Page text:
Blind Guardian Twilight Orchestra: Legacy of the Dark Lands (Album Review)

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At long last, an ambitious project that began over 20 years ago finally will be released. Originating in the period of time just before the release of “Nightfall in Middle-Earth, the once fabled Blind Guardian orchestra project in its final form draws more than just inspiration from that seminal album. A few of the voice actors from “Nightfall” return for “Twilight Orchestra: Legacy of the Dark Lands,” which tells the tale drawn from German fantasy author Markus Heitz‘s novel “Die Dunklen Lande” (“The Dark Lands“), the album’s backdrop and prequel (Note: the English edition of the book just hit digital platforms on October 23, 2019).

If your initial thought to an album that features Hansi Kürsch and the army of musicians from the Prague Philharmonic Orchestra was “basically it’s the bonus orchestral CD of the album I really wanted” – then you nailed it. However, the more you listen with some imagination (from the other side), it suddenly hits you that this is the actually the best Blind Guardian album in decades. Plus, we all knew what this was going to be forever even if it comes across like the movie score version of “Nightfall.”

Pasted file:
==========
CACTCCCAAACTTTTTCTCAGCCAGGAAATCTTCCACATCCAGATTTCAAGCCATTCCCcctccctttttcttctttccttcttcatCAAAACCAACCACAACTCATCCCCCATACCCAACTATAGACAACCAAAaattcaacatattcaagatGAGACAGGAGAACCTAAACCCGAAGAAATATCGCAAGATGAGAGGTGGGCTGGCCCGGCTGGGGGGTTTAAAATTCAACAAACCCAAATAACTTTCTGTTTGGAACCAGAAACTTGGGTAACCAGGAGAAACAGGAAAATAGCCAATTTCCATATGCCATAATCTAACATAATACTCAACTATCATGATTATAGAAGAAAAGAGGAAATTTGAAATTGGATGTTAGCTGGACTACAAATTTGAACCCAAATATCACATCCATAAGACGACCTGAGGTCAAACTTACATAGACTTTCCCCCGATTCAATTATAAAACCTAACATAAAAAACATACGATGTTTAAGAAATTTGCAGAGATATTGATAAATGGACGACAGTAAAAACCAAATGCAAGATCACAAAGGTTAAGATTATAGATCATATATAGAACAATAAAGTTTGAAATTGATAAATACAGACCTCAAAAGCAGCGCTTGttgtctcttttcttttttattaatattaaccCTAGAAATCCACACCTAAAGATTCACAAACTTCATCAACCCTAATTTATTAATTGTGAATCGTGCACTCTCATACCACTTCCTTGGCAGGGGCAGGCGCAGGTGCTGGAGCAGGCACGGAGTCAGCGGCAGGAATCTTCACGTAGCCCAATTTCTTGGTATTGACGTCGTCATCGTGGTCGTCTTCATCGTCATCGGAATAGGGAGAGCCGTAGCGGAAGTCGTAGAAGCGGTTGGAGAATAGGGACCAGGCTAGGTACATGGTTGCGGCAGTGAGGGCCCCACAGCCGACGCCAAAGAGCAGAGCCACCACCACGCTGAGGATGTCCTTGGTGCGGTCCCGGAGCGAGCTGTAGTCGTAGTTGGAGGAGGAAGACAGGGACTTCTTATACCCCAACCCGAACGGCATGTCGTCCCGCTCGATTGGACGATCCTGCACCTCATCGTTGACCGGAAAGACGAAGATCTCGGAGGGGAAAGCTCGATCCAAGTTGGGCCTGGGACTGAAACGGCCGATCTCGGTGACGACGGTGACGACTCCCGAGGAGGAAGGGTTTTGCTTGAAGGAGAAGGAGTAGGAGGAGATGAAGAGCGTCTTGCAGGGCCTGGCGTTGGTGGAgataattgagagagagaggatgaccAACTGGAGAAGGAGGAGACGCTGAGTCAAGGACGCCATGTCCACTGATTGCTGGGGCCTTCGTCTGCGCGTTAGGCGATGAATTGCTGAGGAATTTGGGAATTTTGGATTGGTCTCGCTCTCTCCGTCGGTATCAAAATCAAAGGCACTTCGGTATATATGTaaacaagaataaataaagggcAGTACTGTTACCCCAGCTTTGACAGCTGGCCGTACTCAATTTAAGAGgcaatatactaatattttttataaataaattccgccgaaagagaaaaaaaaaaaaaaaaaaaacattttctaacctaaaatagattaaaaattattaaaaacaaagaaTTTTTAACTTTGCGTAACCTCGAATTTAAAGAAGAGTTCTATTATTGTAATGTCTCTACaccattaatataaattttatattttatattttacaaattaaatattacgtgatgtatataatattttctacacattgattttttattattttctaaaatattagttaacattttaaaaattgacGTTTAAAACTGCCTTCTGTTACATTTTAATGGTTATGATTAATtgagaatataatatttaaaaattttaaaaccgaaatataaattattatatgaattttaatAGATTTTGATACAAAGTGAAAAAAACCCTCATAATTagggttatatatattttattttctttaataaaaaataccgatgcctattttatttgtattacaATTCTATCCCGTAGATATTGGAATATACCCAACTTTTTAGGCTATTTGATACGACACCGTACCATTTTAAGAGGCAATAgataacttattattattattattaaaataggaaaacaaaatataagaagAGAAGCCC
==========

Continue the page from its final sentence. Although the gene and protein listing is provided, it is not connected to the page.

“Twilight Orchestra: Legacy of the Dark Lands” sports a movie like time of just over one hour and fifteen minutes and features 11 full songs, an overture and 12 voice acted intros. Some familiar “Nightfall” voices have returned for the album, namely Normal Eshley and Douglas Fielding, the latter of whom sadly passed away back in June. The concept story is set during the 30 Years War, which consumed central Europe in the 17th Century as a religious revolt by the Protestants against Ferdinand II and the Holy Roman Empire. The main protagonist is Aenlin Solome Kane, the daughter of Solomon Kane, the famous fictional hero character conceived by Robert Howard (who also created Conan). Aenlin is on a quest to find her father’s treasures, which were stolen and kept around the area of the Austrian Habsburg Empire (encompassing Germany, Austria, parts of Poland and Hungary).

” Legacy Or The Dark Lands” Album Artwork

There is no doubt that “Legacy of the Dark Lands” is bombastic, gigantic, thrilling, glorious and brilliant. The concept, the story, the masterful orchestrations… it is arguably be one of the band’s best, if it weren’t a conductor’s baton movement away from Van Canto. The frustrating fact is that it feels like the novelty CD from an album’s special edition, an “orchestral audio book” for the album this fan has been lusting for since “Nightfall.” If it not for the presence of vocals and choirs and the fact that this collection of songs only exists in this form, the CD would be relegated to the shelf, only to be pulled out for rare occasions. But even while you imagine what it is like hearing Andre, Marcus and Frederik, one cannot deny just how great these songs are.